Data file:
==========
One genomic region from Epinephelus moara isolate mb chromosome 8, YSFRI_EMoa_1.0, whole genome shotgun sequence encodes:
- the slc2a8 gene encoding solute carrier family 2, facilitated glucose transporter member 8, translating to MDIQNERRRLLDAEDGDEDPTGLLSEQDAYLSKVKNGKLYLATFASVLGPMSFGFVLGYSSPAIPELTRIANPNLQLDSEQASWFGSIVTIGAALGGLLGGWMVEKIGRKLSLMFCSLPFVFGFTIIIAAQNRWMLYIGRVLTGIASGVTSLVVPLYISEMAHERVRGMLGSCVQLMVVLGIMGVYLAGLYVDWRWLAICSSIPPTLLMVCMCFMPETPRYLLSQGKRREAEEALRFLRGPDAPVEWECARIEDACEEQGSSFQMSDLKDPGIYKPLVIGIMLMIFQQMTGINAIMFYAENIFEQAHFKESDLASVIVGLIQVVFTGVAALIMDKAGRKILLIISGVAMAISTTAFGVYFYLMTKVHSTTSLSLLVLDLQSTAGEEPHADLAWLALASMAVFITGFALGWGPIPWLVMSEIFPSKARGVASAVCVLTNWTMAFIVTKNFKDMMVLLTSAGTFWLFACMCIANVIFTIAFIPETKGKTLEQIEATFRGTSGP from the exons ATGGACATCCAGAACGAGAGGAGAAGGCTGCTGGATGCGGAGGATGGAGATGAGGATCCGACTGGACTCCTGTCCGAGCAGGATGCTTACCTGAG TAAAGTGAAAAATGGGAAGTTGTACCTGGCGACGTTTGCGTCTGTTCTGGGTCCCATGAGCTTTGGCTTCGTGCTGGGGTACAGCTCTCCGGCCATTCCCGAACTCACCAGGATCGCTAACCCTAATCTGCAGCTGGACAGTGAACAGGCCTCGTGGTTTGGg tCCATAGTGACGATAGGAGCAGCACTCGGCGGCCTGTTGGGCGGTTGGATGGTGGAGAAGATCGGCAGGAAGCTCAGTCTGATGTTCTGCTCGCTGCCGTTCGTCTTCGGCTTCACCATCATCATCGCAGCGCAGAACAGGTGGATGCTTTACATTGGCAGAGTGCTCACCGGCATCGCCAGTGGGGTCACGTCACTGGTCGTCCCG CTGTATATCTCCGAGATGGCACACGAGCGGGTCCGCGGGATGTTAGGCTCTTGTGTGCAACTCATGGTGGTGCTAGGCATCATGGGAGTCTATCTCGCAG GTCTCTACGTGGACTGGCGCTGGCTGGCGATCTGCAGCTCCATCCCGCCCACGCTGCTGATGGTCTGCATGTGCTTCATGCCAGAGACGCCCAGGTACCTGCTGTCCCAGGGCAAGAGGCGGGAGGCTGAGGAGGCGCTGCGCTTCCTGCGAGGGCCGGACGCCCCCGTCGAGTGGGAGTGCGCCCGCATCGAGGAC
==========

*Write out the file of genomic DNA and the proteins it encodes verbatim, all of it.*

One genomic region from Epinephelus moara isolate mb chromosome 8, YSFRI_EMoa_1.0, whole genome shotgun sequence encodes:
- the slc2a8 gene encoding solute carrier family 2, facilitated glucose transporter member 8, translating to MDIQNERRRLLDAEDGDEDPTGLLSEQDAYLSKVKNGKLYLATFASVLGPMSFGFVLGYSSPAIPELTRIANPNLQLDSEQASWFGSIVTIGAALGGLLGGWMVEKIGRKLSLMFCSLPFVFGFTIIIAAQNRWMLYIGRVLTGIASGVTSLVVPLYISEMAHERVRGMLGSCVQLMVVLGIMGVYLAGLYVDWRWLAICSSIPPTLLMVCMCFMPETPRYLLSQGKRREAEEALRFLRGPDAPVEWECARIEDACEEQGSSFQMSDLKDPGIYKPLVIGIMLMIFQQMTGINAIMFYAENIFEQAHFKESDLASVIVGLIQVVFTGVAALIMDKAGRKILLIISGVAMAISTTAFGVYFYLMTKVHSTTSLSLLVLDLQSTAGEEPHADLAWLALASMAVFITGFALGWGPIPWLVMSEIFPSKARGVASAVCVLTNWTMAFIVTKNFKDMMVLLTSAGTFWLFACMCIANVIFTIAFIPETKGKTLEQIEATFRGTSGP from the exons ATGGACATCCAGAACGAGAGGAGAAGGCTGCTGGATGCGGAGGATGGAGATGAGGATCCGACTGGACTCCTGTCCGAGCAGGATGCTTACCTGAG TAAAGTGAAAAATGGGAAGTTGTACCTGGCGACGTTTGCGTCTGTTCTGGGTCCCATGAGCTTTGGCTTCGTGCTGGGGTACAGCTCTCCGGCCATTCCCGAACTCACCAGGATCGCTAACCCTAATCTGCAGCTGGACAGTGAACAGGCCTCGTGGTTTGGg tCCATAGTGACGATAGGAGCAGCACTCGGCGGCCTGTTGGGCGGTTGGATGGTGGAGAAGATCGGCAGGAAGCTCAGTCTGATGTTCTGCTCGCTGCCGTTCGTCTTCGGCTTCACCATCATCATCGCAGCGCAGAACAGGTGGATGCTTTACATTGGCAGAGTGCTCACCGGCATCGCCAGTGGGGTCACGTCACTGGTCGTCCCG CTGTATATCTCCGAGATGGCACACGAGCGGGTCCGCGGGATGTTAGGCTCTTGTGTGCAACTCATGGTGGTGCTAGGCATCATGGGAGTCTATCTCGCAG GTCTCTACGTGGACTGGCGCTGGCTGGCGATCTGCAGCTCCATCCCGCCCACGCTGCTGATGGTCTGCATGTGCTTCATGCCAGAGACGCCCAGGTACCTGCTGTCCCAGGGCAAGAGGCGGGAGGCTGAGGAGGCGCTGCGCTTCCTGCGAGGGCCGGACGCCCCCGTCGAGTGGGAGTGCGCCCGCATCGAGGAC